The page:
And after two weeks I was basically working full time. And I start working lots and lots and lots. And then Christian decided to move back to Oslo. So he needed somebody to take over the management of the shop. And I think another Barista at the time also recommended me for this job.
That is probably a really nice acknowledgement!
Yes, I felt really honoured. And so I got this job.
It sounds like a really natural development, nothing too forced.
Exactly! And the more I got to know him the more I realised how many weird things we have in common as well.
Yes, heard of it, but haven’t it watched yet.
Well, he is a massive fan and so am I. No kidding, this show is really important for me. Actually our stories began to intervene even more, I ended up staying in his ex-apartment in Berlin after he moved away. And then I discovered that he has left a bunch of stuff. And he told me to just throw everything out. So, as I was throwing the stuff out, he had this big Twin Peaks posters, and I kept them all of course.
You guys really seem to be on the same level.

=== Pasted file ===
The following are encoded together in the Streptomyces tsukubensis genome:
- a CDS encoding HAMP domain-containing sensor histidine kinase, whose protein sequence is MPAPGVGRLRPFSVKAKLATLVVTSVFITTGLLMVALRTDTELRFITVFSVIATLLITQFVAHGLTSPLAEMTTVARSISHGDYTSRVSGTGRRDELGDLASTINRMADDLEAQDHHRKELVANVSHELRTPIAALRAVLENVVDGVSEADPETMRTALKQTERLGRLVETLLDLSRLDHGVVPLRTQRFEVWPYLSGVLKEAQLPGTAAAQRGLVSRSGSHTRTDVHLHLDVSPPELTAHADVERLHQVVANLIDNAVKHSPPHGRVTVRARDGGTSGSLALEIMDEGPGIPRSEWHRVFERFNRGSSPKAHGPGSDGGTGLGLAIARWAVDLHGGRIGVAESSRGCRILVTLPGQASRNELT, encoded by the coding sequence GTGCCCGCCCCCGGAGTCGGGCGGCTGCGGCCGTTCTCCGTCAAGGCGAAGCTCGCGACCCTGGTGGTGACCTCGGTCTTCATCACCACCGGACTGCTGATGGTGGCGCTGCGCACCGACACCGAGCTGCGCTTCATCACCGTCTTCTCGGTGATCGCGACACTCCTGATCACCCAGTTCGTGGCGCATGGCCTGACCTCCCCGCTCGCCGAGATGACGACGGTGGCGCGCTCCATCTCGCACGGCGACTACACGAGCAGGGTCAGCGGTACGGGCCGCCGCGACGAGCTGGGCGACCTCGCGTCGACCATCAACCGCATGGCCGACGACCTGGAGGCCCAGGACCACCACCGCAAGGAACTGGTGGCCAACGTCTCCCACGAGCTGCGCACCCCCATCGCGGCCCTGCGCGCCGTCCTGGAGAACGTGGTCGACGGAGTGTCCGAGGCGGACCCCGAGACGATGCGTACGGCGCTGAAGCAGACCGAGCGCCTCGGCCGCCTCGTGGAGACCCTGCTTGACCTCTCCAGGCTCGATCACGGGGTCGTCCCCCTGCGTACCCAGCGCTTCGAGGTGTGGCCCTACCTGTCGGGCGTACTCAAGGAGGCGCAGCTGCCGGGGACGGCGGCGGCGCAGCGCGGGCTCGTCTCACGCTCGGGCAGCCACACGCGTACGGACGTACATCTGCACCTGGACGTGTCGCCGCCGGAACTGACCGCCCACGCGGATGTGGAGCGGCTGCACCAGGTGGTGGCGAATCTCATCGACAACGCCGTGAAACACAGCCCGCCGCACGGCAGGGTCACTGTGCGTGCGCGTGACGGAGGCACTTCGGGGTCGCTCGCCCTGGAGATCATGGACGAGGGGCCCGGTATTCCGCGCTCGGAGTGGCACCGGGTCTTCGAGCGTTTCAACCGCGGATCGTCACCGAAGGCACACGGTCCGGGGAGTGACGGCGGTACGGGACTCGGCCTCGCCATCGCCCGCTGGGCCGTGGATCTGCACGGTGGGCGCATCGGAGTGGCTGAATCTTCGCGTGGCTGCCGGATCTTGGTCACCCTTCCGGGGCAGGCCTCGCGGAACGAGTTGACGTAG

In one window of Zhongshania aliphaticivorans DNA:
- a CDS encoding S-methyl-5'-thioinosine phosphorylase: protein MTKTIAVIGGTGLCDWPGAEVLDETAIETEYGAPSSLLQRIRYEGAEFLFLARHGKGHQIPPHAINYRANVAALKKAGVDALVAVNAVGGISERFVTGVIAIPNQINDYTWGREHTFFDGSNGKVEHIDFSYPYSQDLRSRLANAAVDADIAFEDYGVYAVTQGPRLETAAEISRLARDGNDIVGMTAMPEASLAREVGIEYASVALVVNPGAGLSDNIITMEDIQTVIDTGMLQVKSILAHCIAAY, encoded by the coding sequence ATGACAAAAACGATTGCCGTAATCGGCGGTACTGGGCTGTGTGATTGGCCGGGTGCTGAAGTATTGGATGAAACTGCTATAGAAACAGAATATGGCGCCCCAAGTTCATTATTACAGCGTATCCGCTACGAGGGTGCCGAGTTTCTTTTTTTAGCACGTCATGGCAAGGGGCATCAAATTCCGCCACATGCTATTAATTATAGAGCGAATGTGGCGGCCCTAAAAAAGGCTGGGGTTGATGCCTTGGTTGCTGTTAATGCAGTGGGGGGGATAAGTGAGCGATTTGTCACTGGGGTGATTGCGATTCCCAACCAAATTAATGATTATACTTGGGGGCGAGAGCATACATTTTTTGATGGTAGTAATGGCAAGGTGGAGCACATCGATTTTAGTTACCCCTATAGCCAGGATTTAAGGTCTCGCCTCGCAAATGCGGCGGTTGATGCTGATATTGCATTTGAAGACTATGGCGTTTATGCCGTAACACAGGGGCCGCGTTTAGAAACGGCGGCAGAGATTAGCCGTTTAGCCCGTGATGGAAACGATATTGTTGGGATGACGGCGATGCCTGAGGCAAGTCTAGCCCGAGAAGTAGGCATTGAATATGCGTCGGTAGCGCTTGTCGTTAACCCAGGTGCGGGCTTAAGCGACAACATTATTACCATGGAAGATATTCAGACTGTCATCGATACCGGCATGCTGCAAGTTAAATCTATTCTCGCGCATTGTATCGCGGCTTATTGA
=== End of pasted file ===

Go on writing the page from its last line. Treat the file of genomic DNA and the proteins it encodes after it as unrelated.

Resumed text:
Yes, it felt quite natural. And that is probably why I enjoy the job so much. It’s because to me this jobs doesn’t really feel like work, more like doing a project together with friends. For people that I respect and that respect me.
A little bit like your band life?
To be honest it doesn’t really feel so different. And I used to feel like I had music and work, and I hated work.
Lucky, that you can have this balance.
From you experience, do you think people are happier in their jobs here in Berlin?
I feel like that is the case. So, I feel like saying yes. However, I do also recognise that I live in a small segment of Berlin which isn’t the true reality for many people here. Berlin is a city, of what, 4 million people? And it’s like maybe 30 percent are Turkish, maybe 50 percent are German, 10 percent are internationals like myself. And inevitably, the internationals, like myself surround themselves with other internationals in the beginning, probably due to language.
So, it’s easy to live here in your own bubble kinda?
Yes, you can do that. I think to a certain extend I’m still doing that, although I don’t want to do that. I would love to integrate more. I have many many German friends, but I would love to have more Turkish friends, because there are a huge part of Berlin. I think that would be fantastic. I see myself living here for quite a long time and I will break out of my bubble more and more. I really think, things have changed a lot since I came here.